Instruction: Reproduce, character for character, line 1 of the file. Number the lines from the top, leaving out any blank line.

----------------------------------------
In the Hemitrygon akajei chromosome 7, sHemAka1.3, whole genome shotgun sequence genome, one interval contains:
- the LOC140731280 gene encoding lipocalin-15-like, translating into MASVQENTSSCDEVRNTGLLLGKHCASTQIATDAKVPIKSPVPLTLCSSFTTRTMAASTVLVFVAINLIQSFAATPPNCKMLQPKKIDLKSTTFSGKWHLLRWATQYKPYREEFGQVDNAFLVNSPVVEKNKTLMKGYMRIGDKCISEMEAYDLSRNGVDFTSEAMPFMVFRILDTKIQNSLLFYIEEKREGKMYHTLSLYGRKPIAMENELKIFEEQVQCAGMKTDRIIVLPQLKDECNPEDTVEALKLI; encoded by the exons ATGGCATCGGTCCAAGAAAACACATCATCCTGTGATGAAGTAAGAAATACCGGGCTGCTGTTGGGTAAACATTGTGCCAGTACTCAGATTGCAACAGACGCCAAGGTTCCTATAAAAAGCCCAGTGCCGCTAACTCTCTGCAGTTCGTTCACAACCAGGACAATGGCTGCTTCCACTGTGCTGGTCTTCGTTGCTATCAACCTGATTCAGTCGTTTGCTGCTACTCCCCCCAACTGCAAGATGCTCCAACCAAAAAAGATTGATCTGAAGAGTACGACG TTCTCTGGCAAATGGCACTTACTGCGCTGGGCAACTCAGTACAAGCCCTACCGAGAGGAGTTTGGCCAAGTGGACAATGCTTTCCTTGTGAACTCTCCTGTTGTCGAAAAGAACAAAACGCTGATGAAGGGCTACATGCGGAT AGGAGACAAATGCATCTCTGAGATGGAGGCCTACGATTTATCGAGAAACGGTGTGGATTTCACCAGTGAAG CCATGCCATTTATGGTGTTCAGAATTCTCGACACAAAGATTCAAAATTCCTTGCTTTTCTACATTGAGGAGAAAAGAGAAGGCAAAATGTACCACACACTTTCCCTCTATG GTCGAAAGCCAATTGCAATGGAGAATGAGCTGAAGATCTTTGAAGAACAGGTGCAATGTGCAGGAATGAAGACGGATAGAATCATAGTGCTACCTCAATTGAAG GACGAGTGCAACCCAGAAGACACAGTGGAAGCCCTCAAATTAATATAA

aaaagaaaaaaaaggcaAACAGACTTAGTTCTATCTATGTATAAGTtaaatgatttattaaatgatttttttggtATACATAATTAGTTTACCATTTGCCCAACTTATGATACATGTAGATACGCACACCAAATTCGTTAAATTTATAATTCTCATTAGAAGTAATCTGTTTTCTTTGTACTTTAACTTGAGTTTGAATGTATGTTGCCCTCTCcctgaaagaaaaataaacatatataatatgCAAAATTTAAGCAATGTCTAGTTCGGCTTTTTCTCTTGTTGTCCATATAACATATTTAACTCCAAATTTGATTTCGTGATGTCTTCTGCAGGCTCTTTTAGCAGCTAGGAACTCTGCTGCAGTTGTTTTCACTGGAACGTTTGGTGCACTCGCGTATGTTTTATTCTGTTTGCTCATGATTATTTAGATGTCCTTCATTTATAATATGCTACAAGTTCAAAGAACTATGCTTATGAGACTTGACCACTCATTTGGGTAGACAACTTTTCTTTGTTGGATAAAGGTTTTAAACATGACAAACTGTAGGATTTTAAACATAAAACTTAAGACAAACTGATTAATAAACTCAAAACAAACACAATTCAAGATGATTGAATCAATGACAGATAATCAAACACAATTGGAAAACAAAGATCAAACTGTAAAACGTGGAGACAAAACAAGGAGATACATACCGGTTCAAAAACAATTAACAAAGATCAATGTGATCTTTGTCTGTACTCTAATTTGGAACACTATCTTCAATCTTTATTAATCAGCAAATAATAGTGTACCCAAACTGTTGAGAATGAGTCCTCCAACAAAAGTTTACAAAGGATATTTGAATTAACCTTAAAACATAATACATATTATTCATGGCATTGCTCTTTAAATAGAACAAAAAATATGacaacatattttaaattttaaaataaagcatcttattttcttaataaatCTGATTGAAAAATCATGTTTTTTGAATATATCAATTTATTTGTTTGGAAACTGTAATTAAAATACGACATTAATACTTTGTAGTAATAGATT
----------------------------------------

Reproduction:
In the Hemitrygon akajei chromosome 7, sHemAka1.3, whole genome shotgun sequence genome, one interval contains: